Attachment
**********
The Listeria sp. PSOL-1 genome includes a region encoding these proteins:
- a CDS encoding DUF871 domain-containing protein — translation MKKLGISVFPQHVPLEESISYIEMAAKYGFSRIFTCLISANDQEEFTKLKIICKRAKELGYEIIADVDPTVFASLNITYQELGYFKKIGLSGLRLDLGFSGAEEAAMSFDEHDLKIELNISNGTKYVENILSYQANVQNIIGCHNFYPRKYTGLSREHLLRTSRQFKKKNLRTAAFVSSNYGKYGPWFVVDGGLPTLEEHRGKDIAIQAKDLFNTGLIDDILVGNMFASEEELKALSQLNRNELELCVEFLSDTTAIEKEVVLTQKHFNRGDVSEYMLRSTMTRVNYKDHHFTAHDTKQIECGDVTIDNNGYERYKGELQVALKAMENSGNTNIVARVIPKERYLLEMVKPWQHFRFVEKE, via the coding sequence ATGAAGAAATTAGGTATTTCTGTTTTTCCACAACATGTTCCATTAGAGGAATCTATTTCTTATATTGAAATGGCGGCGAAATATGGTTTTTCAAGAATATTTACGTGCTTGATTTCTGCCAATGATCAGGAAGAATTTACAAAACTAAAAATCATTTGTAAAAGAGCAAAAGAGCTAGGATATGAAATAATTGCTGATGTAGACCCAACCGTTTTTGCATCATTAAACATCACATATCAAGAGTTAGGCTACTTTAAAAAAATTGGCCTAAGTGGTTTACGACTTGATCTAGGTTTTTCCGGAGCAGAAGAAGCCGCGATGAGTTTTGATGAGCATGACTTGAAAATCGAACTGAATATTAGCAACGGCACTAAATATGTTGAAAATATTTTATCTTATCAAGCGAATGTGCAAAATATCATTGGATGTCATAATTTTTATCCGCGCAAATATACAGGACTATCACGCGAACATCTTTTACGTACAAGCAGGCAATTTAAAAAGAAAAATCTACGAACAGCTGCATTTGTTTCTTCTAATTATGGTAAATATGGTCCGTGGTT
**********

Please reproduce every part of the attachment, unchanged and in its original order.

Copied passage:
The Listeria sp. PSOL-1 genome includes a region encoding these proteins:
- a CDS encoding DUF871 domain-containing protein — translation MKKLGISVFPQHVPLEESISYIEMAAKYGFSRIFTCLISANDQEEFTKLKIICKRAKELGYEIIADVDPTVFASLNITYQELGYFKKIGLSGLRLDLGFSGAEEAAMSFDEHDLKIELNISNGTKYVENILSYQANVQNIIGCHNFYPRKYTGLSREHLLRTSRQFKKKNLRTAAFVSSNYGKYGPWFVVDGGLPTLEEHRGKDIAIQAKDLFNTGLIDDILVGNMFASEEELKALSQLNRNELELCVEFLSDTTAIEKEVVLTQKHFNRGDVSEYMLRSTMTRVNYKDHHFTAHDTKQIECGDVTIDNNGYERYKGELQVALKAMENSGNTNIVARVIPKERYLLEMVKPWQHFRFVEKE, via the coding sequence ATGAAGAAATTAGGTATTTCTGTTTTTCCACAACATGTTCCATTAGAGGAATCTATTTCTTATATTGAAATGGCGGCGAAATATGGTTTTTCAAGAATATTTACGTGCTTGATTTCTGCCAATGATCAGGAAGAATTTACAAAACTAAAAATCATTTGTAAAAGAGCAAAAGAGCTAGGATATGAAATAATTGCTGATGTAGACCCAACCGTTTTTGCATCATTAAACATCACATATCAAGAGTTAGGCTACTTTAAAAAAATTGGCCTAAGTGGTTTACGACTTGATCTAGGTTTTTCCGGAGCAGAAGAAGCCGCGATGAGTTTTGATGAGCATGACTTGAAAATCGAACTGAATATTAGCAACGGCACTAAATATGTTGAAAATATTTTATCTTATCAAGCGAATGTGCAAAATATCATTGGATGTCATAATTTTTATCCGCGCAAATATACAGGACTATCACGCGAACATCTTTTACGTACAAGCAGGCAATTTAAAAAGAAAAATCTACGAACAGCTGCATTTGTTTCTTCTAATTATGGTAAATATGGTCCGTGGTT